Infineon leveraged MEMS technology to achieve some of these goals in a new product recently released for air quality monitoring3,4. The company’s solution may be the first MEMS sensor based on photoacoustic detection. The preliminary datasheet does not disclose the working principle, but it is reasonable to assume that the device is similar to the sensor described in a recent paper by Infineon5, which presents a nonresonant, closed PA architecture. The sensor described consists of a sealed PA cell filled with CO2, a thermal source modulated at a few hertz, and an open adsorption path. The light from the source crosses the adsorption path before entering the PA sensor. The presence of CO2 along the path modulates the signal measured by the microphone in the PA cell. The signal’s modulation amplitude is proportional to the concentration of CO2 along the path.

Next-gen sensors

For the past 10 years, CEA-Leti has worked on developing the main building blocks required for the next generation of chemical and biochemical sensors. Our approach consists of consolidating all of the manufacturing steps onto a platform that is compatible with silicon technology.

On the detector side, we developed various types of PA cells, progressively reducing their size with each iteration and exploiting the favorable scaling with miniaturization. Our most recent micro-PA detector technology combines a fully integrated MEMS microphone and mid-infrared photonics into a single silicon chip. The specific design of the resulting PA cell increases immunity to external noise and other variations in measurement conditions. With this PA sensor, we demonstrated detection of several chemicals of interest below the parts-per-billion range6. This result stems from CEA-Leti’s proprietary technology allowing the fabrication of the MEMS’ mechanical diaphragm, nanometric piezoresistive gauges, and low-loss waveguides in an integrated package.

On the source side, we transferred the fabrication of quantum cascade lasers (QCLs) to silicon substrates by bonding the III-V stack directly on the wafers7. By modifying and adapting the process flow to the processing capabilities of a 200-mm CMOS/MEMS pilot line, we increased yield to 98%, with performance comparable to QCLs fabricated on indium phosphide substrates. In parallel, we developed wafer-level testing capabilities on probe stations, allowing automatic characterization and statistical tests.

Proving the full manufacturability of QCL-based sensors in a CMOS/MEMS pilot line will greatly accelerate the commercial takeoff of PA detector technology by decreasing fabrication costs and increasing reliability. Further, integrating the sensors on a common technological platform implemented on silicon substrates may allow faster penetration of these devices into a number of new markets beyond gas sensing.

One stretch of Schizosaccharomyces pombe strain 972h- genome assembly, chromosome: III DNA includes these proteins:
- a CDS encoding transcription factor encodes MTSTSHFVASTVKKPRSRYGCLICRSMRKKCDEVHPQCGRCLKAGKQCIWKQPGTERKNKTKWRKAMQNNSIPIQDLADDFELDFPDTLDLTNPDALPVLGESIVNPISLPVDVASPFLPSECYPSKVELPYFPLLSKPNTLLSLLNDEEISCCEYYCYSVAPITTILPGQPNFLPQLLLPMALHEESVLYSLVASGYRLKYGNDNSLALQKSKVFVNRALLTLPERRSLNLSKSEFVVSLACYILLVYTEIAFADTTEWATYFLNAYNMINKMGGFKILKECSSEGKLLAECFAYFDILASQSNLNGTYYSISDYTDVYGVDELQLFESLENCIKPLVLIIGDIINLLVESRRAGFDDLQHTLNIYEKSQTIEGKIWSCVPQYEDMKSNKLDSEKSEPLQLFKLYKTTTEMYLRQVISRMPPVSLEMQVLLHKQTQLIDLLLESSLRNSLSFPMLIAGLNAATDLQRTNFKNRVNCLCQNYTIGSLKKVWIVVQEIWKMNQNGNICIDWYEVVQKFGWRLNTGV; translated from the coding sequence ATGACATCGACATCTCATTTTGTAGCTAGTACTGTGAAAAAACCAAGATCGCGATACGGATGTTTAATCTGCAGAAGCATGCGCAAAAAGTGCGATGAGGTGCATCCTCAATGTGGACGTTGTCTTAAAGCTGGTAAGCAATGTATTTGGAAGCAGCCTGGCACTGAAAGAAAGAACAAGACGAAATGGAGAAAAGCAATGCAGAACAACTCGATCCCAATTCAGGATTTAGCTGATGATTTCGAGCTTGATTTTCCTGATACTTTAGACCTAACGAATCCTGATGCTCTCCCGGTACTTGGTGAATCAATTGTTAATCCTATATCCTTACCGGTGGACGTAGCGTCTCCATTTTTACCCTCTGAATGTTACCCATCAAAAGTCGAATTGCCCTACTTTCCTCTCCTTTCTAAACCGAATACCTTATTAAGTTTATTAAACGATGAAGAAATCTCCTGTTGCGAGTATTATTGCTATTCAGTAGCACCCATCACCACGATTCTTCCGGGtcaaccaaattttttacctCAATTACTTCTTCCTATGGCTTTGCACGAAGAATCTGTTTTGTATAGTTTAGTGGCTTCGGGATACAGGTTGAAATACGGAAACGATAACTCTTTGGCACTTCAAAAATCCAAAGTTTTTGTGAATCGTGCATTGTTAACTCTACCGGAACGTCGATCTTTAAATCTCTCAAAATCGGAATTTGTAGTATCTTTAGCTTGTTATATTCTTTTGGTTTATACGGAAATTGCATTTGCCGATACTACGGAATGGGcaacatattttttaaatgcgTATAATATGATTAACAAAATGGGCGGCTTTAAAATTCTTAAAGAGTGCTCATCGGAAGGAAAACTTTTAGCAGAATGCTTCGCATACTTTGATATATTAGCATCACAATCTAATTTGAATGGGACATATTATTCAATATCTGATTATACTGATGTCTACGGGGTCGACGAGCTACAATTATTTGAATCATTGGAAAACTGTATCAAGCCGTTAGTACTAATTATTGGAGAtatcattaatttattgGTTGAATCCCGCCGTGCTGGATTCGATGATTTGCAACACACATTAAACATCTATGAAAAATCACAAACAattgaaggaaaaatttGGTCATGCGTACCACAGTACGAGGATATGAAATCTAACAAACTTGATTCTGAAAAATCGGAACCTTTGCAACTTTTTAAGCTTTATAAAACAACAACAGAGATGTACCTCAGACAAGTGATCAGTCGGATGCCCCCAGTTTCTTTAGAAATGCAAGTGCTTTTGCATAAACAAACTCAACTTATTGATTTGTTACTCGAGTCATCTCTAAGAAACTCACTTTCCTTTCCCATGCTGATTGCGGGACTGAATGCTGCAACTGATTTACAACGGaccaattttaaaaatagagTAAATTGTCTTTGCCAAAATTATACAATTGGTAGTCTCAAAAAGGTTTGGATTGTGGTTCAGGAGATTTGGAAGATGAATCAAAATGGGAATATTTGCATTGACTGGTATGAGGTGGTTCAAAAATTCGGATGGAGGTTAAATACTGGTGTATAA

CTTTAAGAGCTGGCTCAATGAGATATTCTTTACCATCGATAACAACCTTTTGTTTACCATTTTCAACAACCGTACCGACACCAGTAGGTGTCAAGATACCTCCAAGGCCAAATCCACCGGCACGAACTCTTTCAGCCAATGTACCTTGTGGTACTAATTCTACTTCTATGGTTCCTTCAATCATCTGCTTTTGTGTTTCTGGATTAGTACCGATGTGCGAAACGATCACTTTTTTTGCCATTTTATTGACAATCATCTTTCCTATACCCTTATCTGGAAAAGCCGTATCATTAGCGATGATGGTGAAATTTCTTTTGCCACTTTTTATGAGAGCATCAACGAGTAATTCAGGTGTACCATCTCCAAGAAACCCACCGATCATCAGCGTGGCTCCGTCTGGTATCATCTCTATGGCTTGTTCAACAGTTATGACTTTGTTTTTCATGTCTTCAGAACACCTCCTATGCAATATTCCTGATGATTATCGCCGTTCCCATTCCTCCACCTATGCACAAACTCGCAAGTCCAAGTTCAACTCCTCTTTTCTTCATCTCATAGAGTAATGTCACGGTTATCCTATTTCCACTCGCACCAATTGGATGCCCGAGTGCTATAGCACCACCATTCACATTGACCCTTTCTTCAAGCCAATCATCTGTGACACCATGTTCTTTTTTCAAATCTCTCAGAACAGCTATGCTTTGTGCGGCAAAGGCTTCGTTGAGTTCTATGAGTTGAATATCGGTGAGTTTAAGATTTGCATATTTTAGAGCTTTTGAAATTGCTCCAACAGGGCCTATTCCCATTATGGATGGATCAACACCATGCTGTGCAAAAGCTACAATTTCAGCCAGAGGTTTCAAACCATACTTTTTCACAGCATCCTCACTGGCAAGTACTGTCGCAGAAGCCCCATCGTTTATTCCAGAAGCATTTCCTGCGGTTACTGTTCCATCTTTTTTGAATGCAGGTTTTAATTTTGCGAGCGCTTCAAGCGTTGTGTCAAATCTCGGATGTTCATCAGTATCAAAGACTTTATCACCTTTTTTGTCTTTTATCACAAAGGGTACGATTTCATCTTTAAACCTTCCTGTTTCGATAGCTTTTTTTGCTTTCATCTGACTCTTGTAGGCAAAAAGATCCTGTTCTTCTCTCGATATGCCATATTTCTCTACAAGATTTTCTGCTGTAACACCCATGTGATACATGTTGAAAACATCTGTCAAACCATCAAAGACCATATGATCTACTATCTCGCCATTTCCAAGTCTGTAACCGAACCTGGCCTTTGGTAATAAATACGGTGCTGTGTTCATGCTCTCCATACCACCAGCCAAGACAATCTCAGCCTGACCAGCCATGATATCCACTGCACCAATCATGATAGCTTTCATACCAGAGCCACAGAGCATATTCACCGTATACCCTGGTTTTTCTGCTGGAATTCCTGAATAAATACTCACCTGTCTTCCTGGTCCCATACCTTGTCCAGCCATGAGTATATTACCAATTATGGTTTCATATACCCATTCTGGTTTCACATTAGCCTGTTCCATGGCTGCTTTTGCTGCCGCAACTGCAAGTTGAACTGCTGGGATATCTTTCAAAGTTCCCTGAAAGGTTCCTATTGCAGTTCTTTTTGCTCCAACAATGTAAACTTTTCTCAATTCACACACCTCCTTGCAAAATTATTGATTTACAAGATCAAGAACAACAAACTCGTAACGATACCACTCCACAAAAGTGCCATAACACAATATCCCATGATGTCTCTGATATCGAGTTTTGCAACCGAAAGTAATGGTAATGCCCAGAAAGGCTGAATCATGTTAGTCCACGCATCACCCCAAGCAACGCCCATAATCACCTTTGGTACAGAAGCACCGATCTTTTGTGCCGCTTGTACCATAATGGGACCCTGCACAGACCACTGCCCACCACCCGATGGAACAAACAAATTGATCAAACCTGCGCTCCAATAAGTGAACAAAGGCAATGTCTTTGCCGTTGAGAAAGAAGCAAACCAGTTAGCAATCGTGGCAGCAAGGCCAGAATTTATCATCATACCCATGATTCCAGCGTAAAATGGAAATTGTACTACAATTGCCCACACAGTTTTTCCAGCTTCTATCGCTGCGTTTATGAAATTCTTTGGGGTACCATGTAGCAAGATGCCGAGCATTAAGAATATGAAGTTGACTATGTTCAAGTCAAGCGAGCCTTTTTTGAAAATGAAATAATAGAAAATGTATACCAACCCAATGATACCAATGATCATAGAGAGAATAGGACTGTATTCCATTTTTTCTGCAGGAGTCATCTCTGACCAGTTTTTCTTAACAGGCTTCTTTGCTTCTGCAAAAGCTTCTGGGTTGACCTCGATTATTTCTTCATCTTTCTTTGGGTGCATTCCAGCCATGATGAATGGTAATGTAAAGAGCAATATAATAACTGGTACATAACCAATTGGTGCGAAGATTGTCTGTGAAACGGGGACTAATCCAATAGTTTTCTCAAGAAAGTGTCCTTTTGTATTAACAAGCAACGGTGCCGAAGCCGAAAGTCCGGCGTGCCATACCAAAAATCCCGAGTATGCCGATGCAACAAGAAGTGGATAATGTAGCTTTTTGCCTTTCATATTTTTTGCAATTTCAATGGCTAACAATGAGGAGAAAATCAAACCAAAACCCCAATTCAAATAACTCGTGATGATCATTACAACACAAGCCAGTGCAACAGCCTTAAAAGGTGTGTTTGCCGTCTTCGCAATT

Meet the author

Sergio Nicoletti, Ph.D., is business development manager at CEA-Leti. He joined the company in 2006 to develop mid-IR optical gas sensors. Nicoletti has since served as chief researcher and project leader, and he currently oversees development of industrial partnerships. He earned a doctorate in physics from Université Joseph Fourier in Grenoble, France; email: [email protected].


1. A Miklós et al. (2001). Application of acoustic resonators in photoacoustic trace gas analysis and metrology. Rev Sci Instrum, Vol. 72, pp. 1937-1955,

2. C.B. Hirschmann et al. (2013). Sub-ppb detection of formaldehyde with cantilever enhanced photoacoustic spectroscopy using quantum cascade laser source. Appl Phys B, Vol. 111, pp. 603-610,

3. H. Riffi (Nov. 11, 2020). CO2 Sensor helps to reduce the risk of Covid-19 transmission indoors,

4. Infineon Technologies AG (2020). XENSIV PAS CO2,

5. M. Eberl et al. (2019). Miniaturized photoacoustic CO2 gas sensors — a new approach for the automotive sector. AmE — Automotive meets Electronics, 10th GMM-Symposium, pp. 1-5, Dortmund, Germany.

6. A. Glière et al. (2020). Downsizing and silicon integration of photoacoustic gas cells. Int J Thermophys, Vol. 41, No. 16,

7. J.G. Coutard et al. (2020). Volume fabrication of quantum cascade lasers on 200 mm-CMOS pilot line. Sci Rep, Vol. 10, No. 6185,

Published: January 2021
integrated photonics
Integrated photonics is a field of study and technology that involves the integration of optical components, such as lasers, modulators, detectors, and waveguides, on a single chip or substrate. The goal of integrated photonics is to miniaturize and consolidate optical elements in a manner similar to the integration of electronic components on a microchip in traditional integrated circuits. Key aspects of integrated photonics include: Miniaturization: Integrated photonics aims to...
integrated photonicsMEMSSensors & DetectorsspectroscopyenvironmentIndustry Insight

We use cookies to improve user experience and analyze our website traffic as stated in our Privacy Policy. By using this website, you agree to the use of cookies unless you have disabled them.